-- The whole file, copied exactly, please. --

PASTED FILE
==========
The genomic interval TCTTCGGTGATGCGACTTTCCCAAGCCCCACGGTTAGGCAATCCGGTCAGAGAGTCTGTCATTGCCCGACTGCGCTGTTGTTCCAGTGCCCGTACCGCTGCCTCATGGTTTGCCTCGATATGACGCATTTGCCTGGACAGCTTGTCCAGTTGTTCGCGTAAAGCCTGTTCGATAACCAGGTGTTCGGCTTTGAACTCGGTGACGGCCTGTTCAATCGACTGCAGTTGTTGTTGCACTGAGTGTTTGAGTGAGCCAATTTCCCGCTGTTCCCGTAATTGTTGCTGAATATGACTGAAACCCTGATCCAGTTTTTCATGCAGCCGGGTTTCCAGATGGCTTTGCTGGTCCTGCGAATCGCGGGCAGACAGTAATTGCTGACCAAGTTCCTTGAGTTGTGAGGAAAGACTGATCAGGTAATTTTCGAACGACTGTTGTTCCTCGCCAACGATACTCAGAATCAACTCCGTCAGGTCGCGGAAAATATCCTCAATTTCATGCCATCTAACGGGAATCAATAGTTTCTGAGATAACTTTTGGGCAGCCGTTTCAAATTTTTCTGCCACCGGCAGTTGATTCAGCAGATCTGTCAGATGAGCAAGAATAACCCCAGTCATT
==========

The genomic interval TCTTCGGTGATGCGACTTTCCCAAGCCCCACGGTTAGGCAATCCGGTCAGAGAGTCTGTCATTGCCCGACTGCGCTGTTGTTCCAGTGCCCGTACCGCTGCCTCATGGTTTGCCTCGATATGACGCATTTGCCTGGACAGCTTGTCCAGTTGTTCGCGTAAAGCCTGTTCGATAACCAGGTGTTCGGCTTTGAACTCGGTGACGGCCTGTTCAATCGACTGCAGTTGTTGTTGCACTGAGTGTTTGAGTGAGCCAATTTCCCGCTGTTCCCGTAATTGTTGCTGAATATGACTGAAACCCTGATCCAGTTTTTCATGCAGCCGGGTTTCCAGATGGCTTTGCTGGTCCTGCGAATCGCGGGCAGACAGTAATTGCTGACCAAGTTCCTTGAGTTGTGAGGAAAGACTGATCAGGTAATTTTCGAACGACTGTTGTTCCTCGCCAACGATACTCAGAATCAACTCCGTCAGGTCGCGGAAAATATCCTCAATTTCATGCCATCTAACGGGAATCAATAGTTTCTGAGATAACTTTTGGGCAGCCGTTTCAAATTTTTCTGCCACCGGCAGTTGATTCAGCAGATCTGTCAGATGAGCAAGAATAACCCCAGTCATT